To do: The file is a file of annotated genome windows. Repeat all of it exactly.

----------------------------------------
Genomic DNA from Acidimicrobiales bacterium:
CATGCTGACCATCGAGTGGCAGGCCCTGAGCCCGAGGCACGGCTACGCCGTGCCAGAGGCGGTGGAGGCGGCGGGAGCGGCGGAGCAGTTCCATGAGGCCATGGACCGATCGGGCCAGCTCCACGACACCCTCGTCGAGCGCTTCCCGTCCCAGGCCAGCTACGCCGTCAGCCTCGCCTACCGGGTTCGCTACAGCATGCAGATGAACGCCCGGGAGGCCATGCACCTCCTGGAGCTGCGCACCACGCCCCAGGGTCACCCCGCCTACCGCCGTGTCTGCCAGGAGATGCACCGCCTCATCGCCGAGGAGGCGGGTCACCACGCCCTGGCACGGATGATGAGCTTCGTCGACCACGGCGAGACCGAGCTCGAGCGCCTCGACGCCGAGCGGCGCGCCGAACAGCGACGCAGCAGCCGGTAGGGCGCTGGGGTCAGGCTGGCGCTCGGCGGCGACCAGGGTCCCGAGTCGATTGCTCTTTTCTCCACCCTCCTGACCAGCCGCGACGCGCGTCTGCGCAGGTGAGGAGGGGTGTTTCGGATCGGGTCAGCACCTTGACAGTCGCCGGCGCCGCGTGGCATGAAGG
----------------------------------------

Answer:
Genomic DNA from Acidimicrobiales bacterium:
CATGCTGACCATCGAGTGGCAGGCCCTGAGCCCGAGGCACGGCTACGCCGTGCCAGAGGCGGTGGAGGCGGCGGGAGCGGCGGAGCAGTTCCATGAGGCCATGGACCGATCGGGCCAGCTCCACGACACCCTCGTCGAGCGCTTCCCGTCCCAGGCCAGCTACGCCGTCAGCCTCGCCTACCGGGTTCGCTACAGCATGCAGATGAACGCCCGGGAGGCCATGCACCTCCTGGAGCTGCGCACCACGCCCCAGGGTCACCCCGCCTACCGCCGTGTCTGCCAGGAGATGCACCGCCTCATCGCCGAGGAGGCGGGTCACCACGCCCTGGCACGGATGATGAGCTTCGTCGACCACGGCGAGACCGAGCTCGAGCGCCTCGACGCCGAGCGGCGCGCCGAACAGCGACGCAGCAGCCGGTAGGGCGCTGGGGTCAGGCTGGCGCTCGGCGGCGACCAGGGTCCCGAGTCGATTGCTCTTTTCTCCACCCTCCTGACCAGCCGCGACGCGCGTCTGCGCAGGTGAGGAGGGGTGTTTCGGATCGGGTCAGCACCTTGACAGTCGCCGGCGCCGCGTGGCATGAAGG